Psst... Ready to join TalkBass and start posting, make new friends, sell your gear, and more?  Register your free account in 30 seconds.

Hammond B3 question

Discussion in 'Miscellaneous [DB]' started by Phil Smith, Jan 4, 2002.


  1. Phil Smith

    Phil Smith Mr Sumisu 2 U

    May 30, 2000
    Peoples Republic of Brooklyn
    Creator of: iGigBook for Android/iOS
    I was hanging out at Birdland last night, chatting with a charming woman and listening to the Peter Bernstein Quartet, featuring Joshua Redman on Sax. The bass parts were played on the organ and I was told that the player uses his feet to do this, is this true? I didn't get a chance to take a look at his feet though prior to the show I did notice a number of pedals. Can someone enlighten me?
     
  2. Chris Fitzgerald

    Chris Fitzgerald Student of Life Staff Member Administrator

    Oct 19, 2000
    Louisville, KY
    Believe it or not, this is probably true. Each summer at the Aebersold camps, I get to watch Hank Marr do this with his trio, and it's an unbelievable sight. Legit organ players are also expected to play bass lines with their feet using pedals, but for the most part the lines are not as harmonically challenging as the walking lines for uptempo tunes in jazz would be.
     
  3. Monte

    Monte

    Jan 9, 2001
    New Albany, MS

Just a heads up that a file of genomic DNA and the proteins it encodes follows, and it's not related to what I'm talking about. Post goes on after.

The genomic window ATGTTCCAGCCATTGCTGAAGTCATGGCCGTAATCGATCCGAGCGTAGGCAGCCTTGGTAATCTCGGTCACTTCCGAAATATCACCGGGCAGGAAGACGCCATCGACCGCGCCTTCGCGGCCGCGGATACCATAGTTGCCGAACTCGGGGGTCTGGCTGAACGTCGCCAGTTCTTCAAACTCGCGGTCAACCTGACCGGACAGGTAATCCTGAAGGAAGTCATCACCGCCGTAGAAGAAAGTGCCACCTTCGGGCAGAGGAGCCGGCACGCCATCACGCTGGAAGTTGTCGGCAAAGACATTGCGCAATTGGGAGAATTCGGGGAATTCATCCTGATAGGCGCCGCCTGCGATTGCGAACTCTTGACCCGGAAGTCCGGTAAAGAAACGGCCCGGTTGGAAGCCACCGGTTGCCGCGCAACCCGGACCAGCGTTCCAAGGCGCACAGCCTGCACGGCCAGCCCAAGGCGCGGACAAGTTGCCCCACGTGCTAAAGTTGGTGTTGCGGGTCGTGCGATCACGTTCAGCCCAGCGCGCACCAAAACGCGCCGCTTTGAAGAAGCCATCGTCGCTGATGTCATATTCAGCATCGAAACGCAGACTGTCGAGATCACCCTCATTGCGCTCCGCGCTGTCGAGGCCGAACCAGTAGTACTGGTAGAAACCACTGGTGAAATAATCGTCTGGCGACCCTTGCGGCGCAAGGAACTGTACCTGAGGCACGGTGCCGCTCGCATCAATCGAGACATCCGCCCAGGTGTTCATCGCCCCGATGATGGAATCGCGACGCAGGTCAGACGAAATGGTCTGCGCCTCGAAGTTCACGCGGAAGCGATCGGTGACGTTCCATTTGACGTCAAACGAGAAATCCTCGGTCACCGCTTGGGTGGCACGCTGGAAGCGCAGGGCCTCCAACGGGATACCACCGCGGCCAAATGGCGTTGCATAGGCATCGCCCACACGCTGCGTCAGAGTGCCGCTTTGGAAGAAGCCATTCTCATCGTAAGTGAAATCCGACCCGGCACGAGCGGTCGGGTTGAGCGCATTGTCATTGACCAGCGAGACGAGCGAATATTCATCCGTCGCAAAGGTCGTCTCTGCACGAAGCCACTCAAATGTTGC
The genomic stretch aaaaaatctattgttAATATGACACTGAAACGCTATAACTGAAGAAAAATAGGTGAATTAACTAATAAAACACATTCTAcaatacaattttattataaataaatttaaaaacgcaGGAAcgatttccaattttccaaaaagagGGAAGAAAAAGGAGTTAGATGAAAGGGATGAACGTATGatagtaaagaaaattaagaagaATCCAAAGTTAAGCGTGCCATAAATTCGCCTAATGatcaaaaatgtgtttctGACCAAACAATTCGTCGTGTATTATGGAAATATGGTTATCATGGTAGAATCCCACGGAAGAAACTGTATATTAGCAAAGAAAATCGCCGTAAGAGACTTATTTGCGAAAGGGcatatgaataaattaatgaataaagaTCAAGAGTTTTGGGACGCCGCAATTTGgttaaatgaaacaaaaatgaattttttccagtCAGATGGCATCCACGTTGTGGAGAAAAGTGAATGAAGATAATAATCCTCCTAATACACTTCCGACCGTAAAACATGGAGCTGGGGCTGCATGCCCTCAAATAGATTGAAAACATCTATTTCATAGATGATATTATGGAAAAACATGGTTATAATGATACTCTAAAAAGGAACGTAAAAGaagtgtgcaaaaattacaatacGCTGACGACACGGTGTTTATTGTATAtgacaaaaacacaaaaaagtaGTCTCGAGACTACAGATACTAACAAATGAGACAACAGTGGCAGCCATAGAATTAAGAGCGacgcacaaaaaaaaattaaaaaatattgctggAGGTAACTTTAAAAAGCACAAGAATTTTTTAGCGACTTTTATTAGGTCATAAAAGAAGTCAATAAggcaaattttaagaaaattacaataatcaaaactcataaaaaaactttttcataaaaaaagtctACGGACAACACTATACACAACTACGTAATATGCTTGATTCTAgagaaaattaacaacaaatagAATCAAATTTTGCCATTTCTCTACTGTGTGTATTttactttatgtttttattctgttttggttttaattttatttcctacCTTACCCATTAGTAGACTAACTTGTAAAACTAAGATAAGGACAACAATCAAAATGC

Unlessyour name is Joey DeFrancesco or (until last year) Charles "The Mighty Burner" Earland. I would gladly sit out a set in favor of thise guys.......

    Monte
     
  4. Bruce Lindfield

    Bruce Lindfield Unprofessional TalkBass Contributor Gold Supporting Member

    A lot of the "greats" in Jazz organ do this - like Larry Young and Jimmy Smith . Try - Larry Young with John McLaughlin and Jimmy Smith's Organ Trios with Kenny Burrell are legendary - Guitar/Organ plus a drummer is a staple of Bluesy Jazz on loads of recordings.
     
  5. dhosek

    dhosek

    May 25, 2000
    Los Angeles, CA
    Actually, Hank plays the bass line with his left hand. He sets the drawbars on the pedals to just include the lowest stop then thumps his lowest pedal rhythmically along with the bassline to add some rhythmic accent to his bassline.

    -dh (Hank was my combo's advisor this past summer)
     
  6. Chris Fitzgerald

    Chris Fitzgerald Student of Life Staff Member Administrator

    Oct 19, 2000
    Louisville, KY
    This explains much...I always wondered how he could get those lines out without moving very much! The thing that always blows me away about organ players is the sense of balance and independence they have to have in order to do all of that stuff. One of the guys I play with a lot is a pianist who doubles on organ (you may have seen him at the camp last year...does the name Todd Hildreth ring a bell?), and it always blows me away how he can walk the lines that he does and solo at the same time without the time suffering too much.
     
  7. dhosek

    dhosek

    May 25, 2000
    Los Angeles, CA
    Now there are some organists who will play 3 or more independent lines using the pedals. The organist at my church http://www.holynamecathedral.org/music/soria.htm
    is mind-blowing with his abilities. There have been pieces that called for two lines in the right hand (a la the Bach 3-part inventions), another in the left hand, plus 2 lines played on the pedals. And any time there was a rest for a limb, that limb was called upon to adjust stops. Astonishing to watch. Me, I'm hopeless without a sustain pedal to disguise my painfully sloppy keyboard technique. Perhaps that should be my New Year's resolution, although an on-line quiz offered that my resolution should be

    [​IMG]